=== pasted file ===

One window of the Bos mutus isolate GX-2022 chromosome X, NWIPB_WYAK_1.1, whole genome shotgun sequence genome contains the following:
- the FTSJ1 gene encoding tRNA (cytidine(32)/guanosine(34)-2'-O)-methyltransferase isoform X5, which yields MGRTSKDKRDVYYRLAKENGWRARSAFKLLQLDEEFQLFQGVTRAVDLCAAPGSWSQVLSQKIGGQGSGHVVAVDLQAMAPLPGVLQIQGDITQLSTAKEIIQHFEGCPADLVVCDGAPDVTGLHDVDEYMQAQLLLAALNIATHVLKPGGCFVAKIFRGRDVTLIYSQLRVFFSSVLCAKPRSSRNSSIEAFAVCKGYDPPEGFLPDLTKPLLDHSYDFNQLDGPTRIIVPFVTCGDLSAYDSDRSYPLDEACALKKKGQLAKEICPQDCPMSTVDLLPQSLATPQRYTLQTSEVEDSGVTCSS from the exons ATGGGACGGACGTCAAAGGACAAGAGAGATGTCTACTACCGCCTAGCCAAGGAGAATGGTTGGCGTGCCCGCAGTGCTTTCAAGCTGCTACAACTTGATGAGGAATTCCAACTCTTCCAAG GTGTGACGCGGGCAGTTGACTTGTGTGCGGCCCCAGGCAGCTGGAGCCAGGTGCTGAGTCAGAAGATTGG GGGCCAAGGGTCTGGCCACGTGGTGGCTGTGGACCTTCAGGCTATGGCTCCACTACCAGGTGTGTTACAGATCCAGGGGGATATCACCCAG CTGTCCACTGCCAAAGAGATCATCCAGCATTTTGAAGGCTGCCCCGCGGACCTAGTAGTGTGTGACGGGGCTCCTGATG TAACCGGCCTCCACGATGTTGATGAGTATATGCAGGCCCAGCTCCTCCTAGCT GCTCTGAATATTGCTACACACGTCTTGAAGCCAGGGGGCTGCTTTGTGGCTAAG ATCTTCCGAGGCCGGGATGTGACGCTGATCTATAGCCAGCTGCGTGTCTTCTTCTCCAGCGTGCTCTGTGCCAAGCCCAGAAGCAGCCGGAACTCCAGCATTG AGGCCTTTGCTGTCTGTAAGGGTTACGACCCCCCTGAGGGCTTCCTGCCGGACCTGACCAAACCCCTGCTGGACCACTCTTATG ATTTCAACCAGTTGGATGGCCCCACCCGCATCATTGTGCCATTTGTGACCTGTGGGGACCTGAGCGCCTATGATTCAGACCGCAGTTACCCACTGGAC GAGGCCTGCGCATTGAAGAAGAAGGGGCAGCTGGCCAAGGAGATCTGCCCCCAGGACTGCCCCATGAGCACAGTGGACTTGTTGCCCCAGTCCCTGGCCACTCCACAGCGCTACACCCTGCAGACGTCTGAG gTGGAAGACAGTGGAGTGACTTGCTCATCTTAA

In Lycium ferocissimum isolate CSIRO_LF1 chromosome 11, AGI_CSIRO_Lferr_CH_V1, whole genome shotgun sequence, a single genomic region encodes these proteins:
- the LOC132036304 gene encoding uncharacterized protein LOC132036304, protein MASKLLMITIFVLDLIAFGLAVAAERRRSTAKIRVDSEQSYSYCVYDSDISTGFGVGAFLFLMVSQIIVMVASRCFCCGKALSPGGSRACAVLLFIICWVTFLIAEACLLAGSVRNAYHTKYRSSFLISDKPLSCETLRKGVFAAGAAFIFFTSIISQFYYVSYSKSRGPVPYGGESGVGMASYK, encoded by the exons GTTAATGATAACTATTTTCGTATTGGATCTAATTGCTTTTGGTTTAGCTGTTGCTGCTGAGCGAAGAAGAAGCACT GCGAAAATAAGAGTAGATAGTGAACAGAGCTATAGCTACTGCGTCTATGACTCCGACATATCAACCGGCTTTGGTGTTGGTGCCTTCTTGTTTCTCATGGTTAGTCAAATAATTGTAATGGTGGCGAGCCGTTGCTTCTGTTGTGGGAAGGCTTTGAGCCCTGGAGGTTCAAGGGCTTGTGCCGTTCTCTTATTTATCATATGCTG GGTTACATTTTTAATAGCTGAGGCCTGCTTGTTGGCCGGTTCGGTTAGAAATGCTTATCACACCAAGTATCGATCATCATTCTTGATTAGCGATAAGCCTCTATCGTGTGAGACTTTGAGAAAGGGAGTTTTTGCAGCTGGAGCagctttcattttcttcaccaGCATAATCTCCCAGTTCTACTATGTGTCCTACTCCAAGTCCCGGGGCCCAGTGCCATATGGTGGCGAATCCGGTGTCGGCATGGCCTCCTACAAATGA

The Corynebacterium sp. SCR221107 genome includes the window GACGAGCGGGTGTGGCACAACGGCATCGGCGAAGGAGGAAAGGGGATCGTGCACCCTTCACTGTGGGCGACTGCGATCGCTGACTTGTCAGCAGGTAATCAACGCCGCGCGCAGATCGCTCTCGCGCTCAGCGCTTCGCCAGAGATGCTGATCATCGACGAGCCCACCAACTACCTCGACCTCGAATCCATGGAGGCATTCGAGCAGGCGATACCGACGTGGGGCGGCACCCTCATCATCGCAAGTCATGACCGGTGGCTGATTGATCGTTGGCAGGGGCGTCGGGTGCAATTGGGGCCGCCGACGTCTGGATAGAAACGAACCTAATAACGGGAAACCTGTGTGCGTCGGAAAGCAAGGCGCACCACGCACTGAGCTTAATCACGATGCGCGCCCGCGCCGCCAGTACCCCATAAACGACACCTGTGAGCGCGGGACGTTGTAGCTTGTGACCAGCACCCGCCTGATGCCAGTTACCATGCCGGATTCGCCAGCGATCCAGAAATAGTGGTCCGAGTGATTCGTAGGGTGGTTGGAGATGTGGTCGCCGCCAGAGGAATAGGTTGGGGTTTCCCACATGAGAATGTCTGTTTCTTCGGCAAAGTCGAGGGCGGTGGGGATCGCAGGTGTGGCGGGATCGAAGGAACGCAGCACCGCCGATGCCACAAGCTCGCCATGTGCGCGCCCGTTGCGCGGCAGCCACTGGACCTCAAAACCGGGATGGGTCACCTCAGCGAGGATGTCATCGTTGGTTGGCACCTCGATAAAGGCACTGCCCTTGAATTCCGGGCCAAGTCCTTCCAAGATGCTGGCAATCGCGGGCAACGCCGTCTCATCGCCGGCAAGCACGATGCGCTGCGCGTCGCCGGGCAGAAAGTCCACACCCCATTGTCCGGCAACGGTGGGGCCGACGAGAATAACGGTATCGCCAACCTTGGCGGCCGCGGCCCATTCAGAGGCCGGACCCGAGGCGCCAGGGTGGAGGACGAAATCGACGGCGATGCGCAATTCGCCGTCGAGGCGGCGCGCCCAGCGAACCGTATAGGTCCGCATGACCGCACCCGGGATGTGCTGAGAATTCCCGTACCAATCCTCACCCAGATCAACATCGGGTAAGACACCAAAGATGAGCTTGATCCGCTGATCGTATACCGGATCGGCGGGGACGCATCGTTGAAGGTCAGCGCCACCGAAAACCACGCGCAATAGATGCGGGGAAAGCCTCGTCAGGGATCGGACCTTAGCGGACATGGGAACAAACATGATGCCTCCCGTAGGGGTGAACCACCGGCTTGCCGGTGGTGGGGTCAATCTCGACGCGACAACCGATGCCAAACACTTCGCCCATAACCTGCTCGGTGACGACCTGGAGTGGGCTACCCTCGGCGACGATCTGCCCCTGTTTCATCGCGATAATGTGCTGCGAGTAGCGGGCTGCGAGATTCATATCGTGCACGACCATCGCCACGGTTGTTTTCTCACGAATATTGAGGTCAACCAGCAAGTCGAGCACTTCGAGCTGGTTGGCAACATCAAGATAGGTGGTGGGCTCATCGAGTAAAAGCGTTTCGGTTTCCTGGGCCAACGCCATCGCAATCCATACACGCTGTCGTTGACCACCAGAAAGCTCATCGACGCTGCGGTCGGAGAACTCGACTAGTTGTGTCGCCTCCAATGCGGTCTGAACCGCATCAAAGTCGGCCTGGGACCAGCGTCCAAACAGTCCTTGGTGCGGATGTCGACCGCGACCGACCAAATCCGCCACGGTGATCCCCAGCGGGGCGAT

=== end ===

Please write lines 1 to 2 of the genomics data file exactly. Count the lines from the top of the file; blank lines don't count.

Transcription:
One window of the Bos mutus isolate GX-2022 chromosome X, NWIPB_WYAK_1.1, whole genome shotgun sequence genome contains the following:
- the FTSJ1 gene encoding tRNA (cytidine(32)/guanosine(34)-2'-O)-methyltransferase isoform X5, which yields MGRTSKDKRDVYYRLAKENGWRARSAFKLLQLDEEFQLFQGVTRAVDLCAAPGSWSQVLSQKIGGQGSGHVVAVDLQAMAPLPGVLQIQGDITQLSTAKEIIQHFEGCPADLVVCDGAPDVTGLHDVDEYMQAQLLLAALNIATHVLKPGGCFVAKIFRGRDVTLIYSQLRVFFSSVLCAKPRSSRNSSIEAFAVCKGYDPPEGFLPDLTKPLLDHSYDFNQLDGPTRIIVPFVTCGDLSAYDSDRSYPLDEACALKKKGQLAKEICPQDCPMSTVDLLPQSLATPQRYTLQTSEVEDSGVTCSS from the exons ATGGGACGGACGTCAAAGGACAAGAGAGATGTCTACTACCGCCTAGCCAAGGAGAATGGTTGGCGTGCCCGCAGTGCTTTCAAGCTGCTACAACTTGATGAGGAATTCCAACTCTTCCAAG GTGTGACGCGGGCAGTTGACTTGTGTGCGGCCCCAGGCAGCTGGAGCCAGGTGCTGAGTCAGAAGATTGG GGGCCAAGGGTCTGGCCACGTGGTGGCTGTGGACCTTCAGGCTATGGCTCCACTACCAGGTGTGTTACAGATCCAGGGGGATATCACCCAG CTGTCCACTGCCAAAGAGATCATCCAGCATTTTGAAGGCTGCCCCGCGGACCTAGTAGTGTGTGACGGGGCTCCTGATG TAACCGGCCTCCACGATGTTGATGAGTATATGCAGGCCCAGCTCCTCCTAGCT GCTCTGAATATTGCTACACACGTCTTGAAGCCAGGGGGCTGCTTTGTGGCTAAG ATCTTCCGAGGCCGGGATGTGACGCTGATCTATAGCCAGCTGCGTGTCTTCTTCTCCAGCGTGCTCTGTGCCAAGCCCAGAAGCAGCCGGAACTCCAGCATTG AGGCCTTTGCTGTCTGTAAGGGTTACGACCCCCCTGAGGGCTTCCTGCCGGACCTGACCAAACCCCTGCTGGACCACTCTTATG ATTTCAACCAGTTGGATGGCCCCACCCGCATCATTGTGCCATTTGTGACCTGTGGGGACCTGAGCGCCTATGATTCAGACCGCAGTTACCCACTGGAC GAGGCCTGCGCATTGAAGAAGAAGGGGCAGCTGGCCAAGGAGATCTGCCCCCAGGACTGCCCCATGAGCACAGTGGACTTGTTGCCCCAGTCCCTGGCCACTCCACAGCGCTACACCCTGCAGACGTCTGAG gTGGAAGACAGTGGAGTGACTTGCTCATCTTAA